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Baraat Aayi Kya?



By Priyanka Swami

Besides the action-packed band baaja, and animated baraatis, what else does seem to characterise a north indian wedding these days? Tick. Tick. Tock.

Awedding is a wedding but a North Indian wedding is more than a wedding! These days, beyond being a wedding! Wink. Wink. Well yes, weddings in North India can get super confusing. So much so that our very own jyotish can’t figure out if it’s because of the ever-furious shani or occasionally frenzied mangal. But from where does the confusion come from?

Well, I can only say, “Main samay hoon”, and Mahabharata begins! Indeed, time is what we want most, but what we use worst. And North Indian weddings are an absolute testimony to this ever-lasting maxim. Oh c’mon, your own brother’s baraat entered the wedding venue around 12 AM! Remember you were annoyed with your brother’s friends dancing like there’s no tomorrow, and the bride’s sister asked for more shagun since she waited for long to grab the juttis! And the stubborn fufaji, the one who got mad at a waiter just because ras malai went ‘out of stock’. Oh, how can you forget the tantrums one of your sisters-in-laws threw after she wasn’t received by the bride’s family at the entrance! What was she thinking? That she will turn in at midnight and she would be welcomed to flower showers. Somebody please tell her that attending a wedding is not a life goal, and people have to get back and sleep to welcome a new dawn every day. Your brother’s wedding is no exception to this rule. Not even mine.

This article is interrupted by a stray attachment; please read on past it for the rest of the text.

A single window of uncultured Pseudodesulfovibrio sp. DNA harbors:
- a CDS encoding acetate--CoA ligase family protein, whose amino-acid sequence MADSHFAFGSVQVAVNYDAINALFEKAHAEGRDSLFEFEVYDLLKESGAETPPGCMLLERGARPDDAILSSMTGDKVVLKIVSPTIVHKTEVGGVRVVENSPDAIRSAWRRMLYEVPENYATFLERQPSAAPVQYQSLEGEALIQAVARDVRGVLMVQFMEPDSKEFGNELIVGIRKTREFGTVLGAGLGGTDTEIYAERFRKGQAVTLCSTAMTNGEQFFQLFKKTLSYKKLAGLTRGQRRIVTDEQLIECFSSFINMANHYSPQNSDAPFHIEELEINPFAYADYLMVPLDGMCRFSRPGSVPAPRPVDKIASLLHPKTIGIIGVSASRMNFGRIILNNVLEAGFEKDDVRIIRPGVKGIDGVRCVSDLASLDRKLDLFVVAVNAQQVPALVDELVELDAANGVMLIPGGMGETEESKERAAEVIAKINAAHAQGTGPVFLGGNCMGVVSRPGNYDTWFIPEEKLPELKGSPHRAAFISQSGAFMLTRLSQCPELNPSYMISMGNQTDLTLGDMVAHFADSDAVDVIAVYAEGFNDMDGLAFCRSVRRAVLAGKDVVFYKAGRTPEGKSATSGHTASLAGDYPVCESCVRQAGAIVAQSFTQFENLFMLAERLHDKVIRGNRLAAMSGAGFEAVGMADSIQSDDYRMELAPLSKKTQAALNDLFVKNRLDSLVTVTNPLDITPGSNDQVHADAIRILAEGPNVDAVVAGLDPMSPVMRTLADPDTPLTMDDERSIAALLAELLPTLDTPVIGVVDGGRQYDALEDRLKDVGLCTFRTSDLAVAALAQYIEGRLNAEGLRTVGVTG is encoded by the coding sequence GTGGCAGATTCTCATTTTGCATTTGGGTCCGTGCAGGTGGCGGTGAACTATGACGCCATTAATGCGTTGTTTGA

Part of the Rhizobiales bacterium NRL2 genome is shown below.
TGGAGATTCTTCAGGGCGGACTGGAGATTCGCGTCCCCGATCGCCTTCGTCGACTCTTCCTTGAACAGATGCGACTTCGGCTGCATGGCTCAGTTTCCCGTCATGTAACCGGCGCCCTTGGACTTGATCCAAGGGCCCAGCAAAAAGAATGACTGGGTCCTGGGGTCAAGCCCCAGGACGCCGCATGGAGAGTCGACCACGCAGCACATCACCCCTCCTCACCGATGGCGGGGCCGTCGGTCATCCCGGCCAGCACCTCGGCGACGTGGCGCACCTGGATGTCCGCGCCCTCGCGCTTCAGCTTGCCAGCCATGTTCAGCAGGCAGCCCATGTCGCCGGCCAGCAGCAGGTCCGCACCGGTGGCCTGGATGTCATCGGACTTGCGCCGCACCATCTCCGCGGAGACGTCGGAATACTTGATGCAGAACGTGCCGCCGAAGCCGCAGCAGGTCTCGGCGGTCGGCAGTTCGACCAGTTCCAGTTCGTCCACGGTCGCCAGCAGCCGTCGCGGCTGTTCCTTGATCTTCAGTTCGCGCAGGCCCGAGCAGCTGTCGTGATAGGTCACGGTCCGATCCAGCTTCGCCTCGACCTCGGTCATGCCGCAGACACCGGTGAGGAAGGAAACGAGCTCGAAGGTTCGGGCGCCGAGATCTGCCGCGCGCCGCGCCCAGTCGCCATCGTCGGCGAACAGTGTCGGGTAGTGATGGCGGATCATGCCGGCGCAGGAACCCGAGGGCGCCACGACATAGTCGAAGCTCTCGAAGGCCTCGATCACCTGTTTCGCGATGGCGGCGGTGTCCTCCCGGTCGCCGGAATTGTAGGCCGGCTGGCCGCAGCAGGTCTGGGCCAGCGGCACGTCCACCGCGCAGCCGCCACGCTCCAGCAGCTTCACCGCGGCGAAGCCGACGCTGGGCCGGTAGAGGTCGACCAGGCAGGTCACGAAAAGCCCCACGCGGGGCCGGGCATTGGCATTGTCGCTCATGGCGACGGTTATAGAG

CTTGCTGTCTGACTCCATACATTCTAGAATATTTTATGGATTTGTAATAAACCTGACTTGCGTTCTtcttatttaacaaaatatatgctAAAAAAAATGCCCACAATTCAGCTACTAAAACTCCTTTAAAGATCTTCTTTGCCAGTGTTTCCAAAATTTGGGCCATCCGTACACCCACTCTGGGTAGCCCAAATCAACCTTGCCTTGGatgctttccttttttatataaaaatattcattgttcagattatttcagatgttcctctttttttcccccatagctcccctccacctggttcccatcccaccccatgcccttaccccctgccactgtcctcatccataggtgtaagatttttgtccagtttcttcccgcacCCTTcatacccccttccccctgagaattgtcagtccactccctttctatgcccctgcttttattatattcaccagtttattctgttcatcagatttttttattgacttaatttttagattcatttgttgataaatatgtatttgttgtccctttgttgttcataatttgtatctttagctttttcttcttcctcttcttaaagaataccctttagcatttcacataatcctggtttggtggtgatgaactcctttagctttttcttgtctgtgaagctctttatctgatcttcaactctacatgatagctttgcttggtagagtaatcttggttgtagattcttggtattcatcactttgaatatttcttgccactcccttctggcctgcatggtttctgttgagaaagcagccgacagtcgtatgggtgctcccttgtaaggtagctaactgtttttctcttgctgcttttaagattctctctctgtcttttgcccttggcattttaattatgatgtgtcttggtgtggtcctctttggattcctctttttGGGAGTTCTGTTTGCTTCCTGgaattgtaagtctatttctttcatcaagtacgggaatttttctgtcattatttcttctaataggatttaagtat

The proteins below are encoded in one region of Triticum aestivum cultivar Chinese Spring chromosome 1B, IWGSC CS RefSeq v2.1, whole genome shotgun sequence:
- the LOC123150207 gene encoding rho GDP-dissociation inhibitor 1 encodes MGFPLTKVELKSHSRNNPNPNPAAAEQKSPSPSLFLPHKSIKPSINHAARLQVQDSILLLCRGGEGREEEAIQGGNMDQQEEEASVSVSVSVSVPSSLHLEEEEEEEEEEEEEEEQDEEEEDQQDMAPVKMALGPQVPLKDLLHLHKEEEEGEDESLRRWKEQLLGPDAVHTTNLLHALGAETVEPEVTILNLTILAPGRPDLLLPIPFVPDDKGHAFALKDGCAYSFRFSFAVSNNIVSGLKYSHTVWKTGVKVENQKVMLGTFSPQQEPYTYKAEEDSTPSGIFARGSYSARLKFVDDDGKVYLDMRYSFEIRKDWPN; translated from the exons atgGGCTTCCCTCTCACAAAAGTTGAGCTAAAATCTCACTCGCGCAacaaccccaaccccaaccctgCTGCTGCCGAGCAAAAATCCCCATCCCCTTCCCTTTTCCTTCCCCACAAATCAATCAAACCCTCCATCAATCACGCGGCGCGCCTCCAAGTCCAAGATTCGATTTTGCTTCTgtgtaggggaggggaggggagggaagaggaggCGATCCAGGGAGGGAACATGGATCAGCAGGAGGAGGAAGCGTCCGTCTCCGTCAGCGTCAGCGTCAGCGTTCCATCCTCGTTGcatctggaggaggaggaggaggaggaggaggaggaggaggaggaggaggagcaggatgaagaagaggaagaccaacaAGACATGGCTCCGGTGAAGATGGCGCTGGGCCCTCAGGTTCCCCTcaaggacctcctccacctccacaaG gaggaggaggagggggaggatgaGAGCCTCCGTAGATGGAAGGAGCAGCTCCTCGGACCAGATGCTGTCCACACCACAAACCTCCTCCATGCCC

Such are North Indian weddings—high on antics and drama! Family and friends are invited to a wedding not to just drink, dance and dine, but to bless the couple. And by the time a North Indian baraat reaches the venue, half of the guests have left already. So, what’s the point?

Have we ever thought that we trip time vehemently while drowned shamelessly in the dhup chik dhup chik of the moment? But who complains, right? Of course you are unmarried and get to dance out all the vodka at your friends/relatives’ weddings, if you think like this.

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